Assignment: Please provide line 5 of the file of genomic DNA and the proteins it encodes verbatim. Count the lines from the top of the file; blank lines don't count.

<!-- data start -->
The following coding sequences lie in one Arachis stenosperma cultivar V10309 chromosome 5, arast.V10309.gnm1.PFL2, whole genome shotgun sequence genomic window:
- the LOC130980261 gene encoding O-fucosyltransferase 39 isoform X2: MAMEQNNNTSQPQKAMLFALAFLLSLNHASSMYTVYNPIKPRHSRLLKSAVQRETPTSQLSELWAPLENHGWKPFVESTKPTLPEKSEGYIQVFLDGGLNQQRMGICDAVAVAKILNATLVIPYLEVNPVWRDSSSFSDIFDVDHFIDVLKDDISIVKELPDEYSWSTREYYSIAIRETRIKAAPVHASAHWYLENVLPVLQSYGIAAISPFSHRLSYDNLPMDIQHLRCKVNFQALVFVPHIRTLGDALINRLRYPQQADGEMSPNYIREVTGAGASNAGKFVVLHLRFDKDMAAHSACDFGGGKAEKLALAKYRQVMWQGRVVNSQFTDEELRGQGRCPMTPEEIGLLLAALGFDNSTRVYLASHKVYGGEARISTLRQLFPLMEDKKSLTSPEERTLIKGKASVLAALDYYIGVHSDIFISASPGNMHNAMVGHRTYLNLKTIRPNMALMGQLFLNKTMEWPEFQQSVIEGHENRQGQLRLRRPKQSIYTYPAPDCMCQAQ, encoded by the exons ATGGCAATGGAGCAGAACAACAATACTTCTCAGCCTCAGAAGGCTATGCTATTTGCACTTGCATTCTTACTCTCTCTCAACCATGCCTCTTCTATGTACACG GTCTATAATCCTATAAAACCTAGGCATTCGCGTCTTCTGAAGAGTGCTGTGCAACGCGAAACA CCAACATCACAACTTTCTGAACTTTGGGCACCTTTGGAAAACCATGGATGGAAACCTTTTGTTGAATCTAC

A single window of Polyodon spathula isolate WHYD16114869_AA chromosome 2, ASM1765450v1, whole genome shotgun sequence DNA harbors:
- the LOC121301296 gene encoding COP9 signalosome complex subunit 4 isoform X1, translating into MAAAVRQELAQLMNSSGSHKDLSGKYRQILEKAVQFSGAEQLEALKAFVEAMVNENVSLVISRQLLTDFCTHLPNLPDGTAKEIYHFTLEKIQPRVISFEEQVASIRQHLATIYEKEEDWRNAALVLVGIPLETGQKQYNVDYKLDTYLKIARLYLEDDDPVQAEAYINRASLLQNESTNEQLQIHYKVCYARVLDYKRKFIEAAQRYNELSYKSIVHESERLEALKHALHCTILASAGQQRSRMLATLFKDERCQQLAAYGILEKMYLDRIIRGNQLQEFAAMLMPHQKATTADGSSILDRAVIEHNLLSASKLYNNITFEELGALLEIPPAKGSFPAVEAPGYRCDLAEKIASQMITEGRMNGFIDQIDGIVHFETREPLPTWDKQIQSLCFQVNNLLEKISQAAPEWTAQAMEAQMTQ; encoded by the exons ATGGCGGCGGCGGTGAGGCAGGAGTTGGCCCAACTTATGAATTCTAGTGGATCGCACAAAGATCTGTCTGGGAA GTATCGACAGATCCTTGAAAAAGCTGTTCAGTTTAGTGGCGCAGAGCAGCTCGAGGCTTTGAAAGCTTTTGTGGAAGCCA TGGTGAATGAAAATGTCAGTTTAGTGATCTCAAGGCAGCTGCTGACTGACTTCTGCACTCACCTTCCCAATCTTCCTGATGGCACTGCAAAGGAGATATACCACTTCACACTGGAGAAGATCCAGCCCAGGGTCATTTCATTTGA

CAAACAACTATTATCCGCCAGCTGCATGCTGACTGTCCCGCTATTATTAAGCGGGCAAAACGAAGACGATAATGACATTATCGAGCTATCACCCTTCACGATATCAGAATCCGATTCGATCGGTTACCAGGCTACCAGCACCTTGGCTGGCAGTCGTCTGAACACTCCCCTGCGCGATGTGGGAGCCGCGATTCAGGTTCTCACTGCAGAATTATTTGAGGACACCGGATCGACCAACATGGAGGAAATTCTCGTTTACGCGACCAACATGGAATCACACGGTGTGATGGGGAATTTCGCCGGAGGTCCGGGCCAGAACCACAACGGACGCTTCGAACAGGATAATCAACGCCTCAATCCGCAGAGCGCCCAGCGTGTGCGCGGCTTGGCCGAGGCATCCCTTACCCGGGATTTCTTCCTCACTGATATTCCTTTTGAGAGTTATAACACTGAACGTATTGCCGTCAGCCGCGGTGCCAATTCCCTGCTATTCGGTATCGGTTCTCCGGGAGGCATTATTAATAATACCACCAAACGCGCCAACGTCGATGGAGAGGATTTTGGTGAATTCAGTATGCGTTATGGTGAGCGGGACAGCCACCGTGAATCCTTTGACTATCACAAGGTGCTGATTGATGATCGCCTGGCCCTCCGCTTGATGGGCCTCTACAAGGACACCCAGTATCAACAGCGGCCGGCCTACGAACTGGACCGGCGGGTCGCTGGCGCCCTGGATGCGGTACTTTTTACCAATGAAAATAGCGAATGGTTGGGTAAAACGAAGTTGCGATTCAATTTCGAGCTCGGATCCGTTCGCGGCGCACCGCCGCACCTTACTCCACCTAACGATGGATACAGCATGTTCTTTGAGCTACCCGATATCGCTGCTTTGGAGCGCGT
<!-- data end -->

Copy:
CAAACAACTATTATCCGCCAGCTGCATGCTGACTGTCCCGCTATTATTAAGCGGGCAAAACGAAGACGATAATGACATTATCGAGCTATCACCCTTCACGATATCAGAATCCGATTCGATCGGTTACCAGGCTACCAGCACCTTGGCTGGCAGTCGTCTGAACACTCCCCTGCGCGATGTGGGAGCCGCGATTCAGGTTCTCACTGCAGAATTATTTGAGGACACCGGATCGACCAACATGGAGGAAATTCTCGTTTACGCGACCAACATGGAATCACACGGTGTGATGGGGAATTTCGCCGGAGGTCCGGGCCAGAACCACAACGGACGCTTCGAACAGGATAATCAACGCCTCAATCCGCAGAGCGCCCAGCGTGTGCGCGGCTTGGCCGAGGCATCCCTTACCCGGGATTTCTTCCTCACTGATATTCCTTTTGAGAGTTATAACACTGAACGTATTGCCGTCAGCCGCGGTGCCAATTCCCTGCTATTCGGTATCGGTTCTCCGGGAGGCATTATTAATAATACCACCAAACGCGCCAACGTCGATGGAGAGGATTTTGGTGAATTCAGTATGCGTTATGGTGAGCGGGACAGCCACCGTGAATCCTTTGACTATCACAAGGTGCTGATTGATGATCGCCTGGCCCTCCGCTTGATGGGCCTCTACAAGGACACCCAGTATCAACAGCGGCCGGCCTACGAACTGGACCGGCGGGTCGCTGGCGCCCTGGATGCGGTACTTTTTACCAATGAAAATAGCGAATGGTTGGGTAAAACGAAGTTGCGATTCAATTTCGAGCTCGGATCCGTTCGCGGCGCACCGCCGCACCTTACTCCACCTAACGATGGATACAGCATGTTCTTTGAGCTACCCGATATCGCTGCTTTGGAGCGCGT